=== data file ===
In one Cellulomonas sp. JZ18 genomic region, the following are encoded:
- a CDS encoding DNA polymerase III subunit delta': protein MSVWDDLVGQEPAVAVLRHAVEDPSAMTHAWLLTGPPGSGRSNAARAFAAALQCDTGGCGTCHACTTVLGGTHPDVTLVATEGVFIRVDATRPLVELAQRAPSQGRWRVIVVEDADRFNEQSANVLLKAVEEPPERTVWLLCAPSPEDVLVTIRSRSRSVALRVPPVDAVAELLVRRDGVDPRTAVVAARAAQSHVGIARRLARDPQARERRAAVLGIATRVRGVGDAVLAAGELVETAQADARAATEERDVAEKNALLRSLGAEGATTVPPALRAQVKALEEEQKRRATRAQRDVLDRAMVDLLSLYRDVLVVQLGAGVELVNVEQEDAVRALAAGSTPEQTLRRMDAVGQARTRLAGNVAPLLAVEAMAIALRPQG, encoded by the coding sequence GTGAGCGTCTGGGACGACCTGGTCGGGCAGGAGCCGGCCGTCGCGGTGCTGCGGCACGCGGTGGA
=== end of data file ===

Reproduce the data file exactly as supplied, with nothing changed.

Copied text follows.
In one Cellulomonas sp. JZ18 genomic region, the following are encoded:
- a CDS encoding DNA polymerase III subunit delta': protein MSVWDDLVGQEPAVAVLRHAVEDPSAMTHAWLLTGPPGSGRSNAARAFAAALQCDTGGCGTCHACTTVLGGTHPDVTLVATEGVFIRVDATRPLVELAQRAPSQGRWRVIVVEDADRFNEQSANVLLKAVEEPPERTVWLLCAPSPEDVLVTIRSRSRSVALRVPPVDAVAELLVRRDGVDPRTAVVAARAAQSHVGIARRLARDPQARERRAAVLGIATRVRGVGDAVLAAGELVETAQADARAATEERDVAEKNALLRSLGAEGATTVPPALRAQVKALEEEQKRRATRAQRDVLDRAMVDLLSLYRDVLVVQLGAGVELVNVEQEDAVRALAAGSTPEQTLRRMDAVGQARTRLAGNVAPLLAVEAMAIALRPQG, encoded by the coding sequence GTGAGCGTCTGGGACGACCTGGTCGGGCAGGAGCCGGCCGTCGCGGTGCTGCGGCACGCGGTGGA